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To ask the Secretary of State for Education and Science what guidance he has given the Advisory Board for the Research Councils in seeking its advice on the allocation of the science budget in 1991–92 to 1993–94; and if he will make a statement.
Mr. Kenneth Clarke
I have written to Sir David Phillips inviting the board's advice. The following is the text of my letter:
I was grateful for the Board's advice for this year's Public Expenditure Survey on the resource needs of the Research Councils, Royal Society and Fellowship of Engineering.
I am now able to tell you that this year's settlement maintains the value in real terms of the underlying Science Budget.
The Science Budget for 1991–92 will be £920·8 million, and the planning figures for 1992–93 and 1993–94 are £1,023·7 million and £1,106·9 million. Total provision for Science in 1991–92 includes receipts from the European Community and non-voted public expenditure by the IPSR from privatisation receipts, and will amount to £930·1 million.
Next year's Science Budget includes £1·8 million in respect of the transfer of responsibility for national supercomputing services from the Computer Board to the ABRC, and takes account of the rescheduling of postgraduate tuition fees, which results in a reduced requirement on the Research Councils of £8 million. The planning figures for 1992–93 and 1993–94 include:
(a) £1·9 million in 1992–93 and £2 million in 1993–94 for the supercomputing transfer; and (b) £50 million in 1992–93 and £100 million in 1993–94 to reflect the proposed change in the balance of funding responsibilities between higher education institutions and the Research Councils from August 1992. It is possible that these figures will need to be further adjusted next year in the light of the further work I have commissioned from the Board and others.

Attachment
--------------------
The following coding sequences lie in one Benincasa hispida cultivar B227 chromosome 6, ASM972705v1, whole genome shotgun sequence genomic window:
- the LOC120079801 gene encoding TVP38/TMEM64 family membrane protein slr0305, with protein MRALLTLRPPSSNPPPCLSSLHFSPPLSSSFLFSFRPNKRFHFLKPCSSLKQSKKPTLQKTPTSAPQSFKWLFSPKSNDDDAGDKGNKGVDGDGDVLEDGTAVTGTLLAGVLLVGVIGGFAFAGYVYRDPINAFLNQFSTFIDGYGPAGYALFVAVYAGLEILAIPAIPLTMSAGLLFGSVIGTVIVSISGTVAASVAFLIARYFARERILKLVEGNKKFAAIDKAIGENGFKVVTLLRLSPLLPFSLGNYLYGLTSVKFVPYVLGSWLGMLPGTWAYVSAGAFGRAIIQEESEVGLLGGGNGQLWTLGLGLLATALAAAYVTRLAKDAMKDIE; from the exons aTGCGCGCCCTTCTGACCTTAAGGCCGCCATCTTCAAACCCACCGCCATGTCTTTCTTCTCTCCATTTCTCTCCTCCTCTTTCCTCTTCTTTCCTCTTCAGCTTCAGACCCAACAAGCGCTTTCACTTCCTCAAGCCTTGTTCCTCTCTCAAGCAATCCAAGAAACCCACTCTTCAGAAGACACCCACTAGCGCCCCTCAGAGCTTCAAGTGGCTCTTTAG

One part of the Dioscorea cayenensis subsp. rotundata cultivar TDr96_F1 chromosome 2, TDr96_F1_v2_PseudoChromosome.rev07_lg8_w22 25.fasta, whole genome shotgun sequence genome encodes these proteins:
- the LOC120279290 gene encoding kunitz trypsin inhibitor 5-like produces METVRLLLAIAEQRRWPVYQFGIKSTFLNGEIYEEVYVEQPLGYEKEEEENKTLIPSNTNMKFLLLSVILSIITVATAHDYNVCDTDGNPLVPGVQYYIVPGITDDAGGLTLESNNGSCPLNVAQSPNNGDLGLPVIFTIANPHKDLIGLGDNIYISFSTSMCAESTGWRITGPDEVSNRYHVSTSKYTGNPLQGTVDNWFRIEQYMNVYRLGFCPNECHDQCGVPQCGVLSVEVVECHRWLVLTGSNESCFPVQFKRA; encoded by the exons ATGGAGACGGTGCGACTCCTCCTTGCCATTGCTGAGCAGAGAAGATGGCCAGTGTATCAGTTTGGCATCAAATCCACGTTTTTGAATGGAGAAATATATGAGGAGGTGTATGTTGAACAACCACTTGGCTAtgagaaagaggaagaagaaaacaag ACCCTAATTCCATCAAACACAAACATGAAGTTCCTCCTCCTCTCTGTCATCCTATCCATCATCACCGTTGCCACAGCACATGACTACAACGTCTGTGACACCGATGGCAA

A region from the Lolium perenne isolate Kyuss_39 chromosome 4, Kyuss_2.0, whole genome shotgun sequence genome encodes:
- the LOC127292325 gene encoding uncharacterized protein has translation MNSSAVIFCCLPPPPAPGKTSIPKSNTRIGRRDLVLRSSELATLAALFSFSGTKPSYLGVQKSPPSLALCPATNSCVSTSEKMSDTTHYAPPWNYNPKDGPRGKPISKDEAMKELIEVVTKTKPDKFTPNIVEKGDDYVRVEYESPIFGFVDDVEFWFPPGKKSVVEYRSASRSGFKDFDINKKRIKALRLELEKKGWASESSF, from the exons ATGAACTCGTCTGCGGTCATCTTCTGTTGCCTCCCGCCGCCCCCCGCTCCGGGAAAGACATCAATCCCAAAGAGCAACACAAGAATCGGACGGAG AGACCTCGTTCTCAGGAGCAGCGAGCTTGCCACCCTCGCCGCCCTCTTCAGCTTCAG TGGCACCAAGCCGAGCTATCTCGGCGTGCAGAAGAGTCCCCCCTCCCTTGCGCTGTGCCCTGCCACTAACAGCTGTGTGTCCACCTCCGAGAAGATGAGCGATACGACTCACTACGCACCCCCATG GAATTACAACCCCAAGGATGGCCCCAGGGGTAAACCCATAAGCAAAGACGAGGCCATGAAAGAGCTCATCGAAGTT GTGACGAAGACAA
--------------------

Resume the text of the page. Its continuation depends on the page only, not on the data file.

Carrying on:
In order to make a like-for-like comparison between the Science Budget for 1991–92 and that for 1990–91, it is necessary to make appropriate adjustments for the reduced capital requirement from 1991–92 arising, in particular. from the completion of:
(a) the RRS James Clark Ross, for which an earmarked allocation was made last year; and (b) the new building work at Polaris House.
After making these adjustments, the Science Budget for 1991–92 is the same in real terms as in 1990–91. Set against the need to constrain public expenditure generally, this settlement provides the basis for the continuing development of the country's science base.
I am making no earmarked allocations this year and I should be grateful to receive the Board's allocation advice.
Since the Science Budget is a matter of considerable Parliamentary and public interest, I propose to follow precedent by publishing the text of this letter in the form of a Parliamentary answer.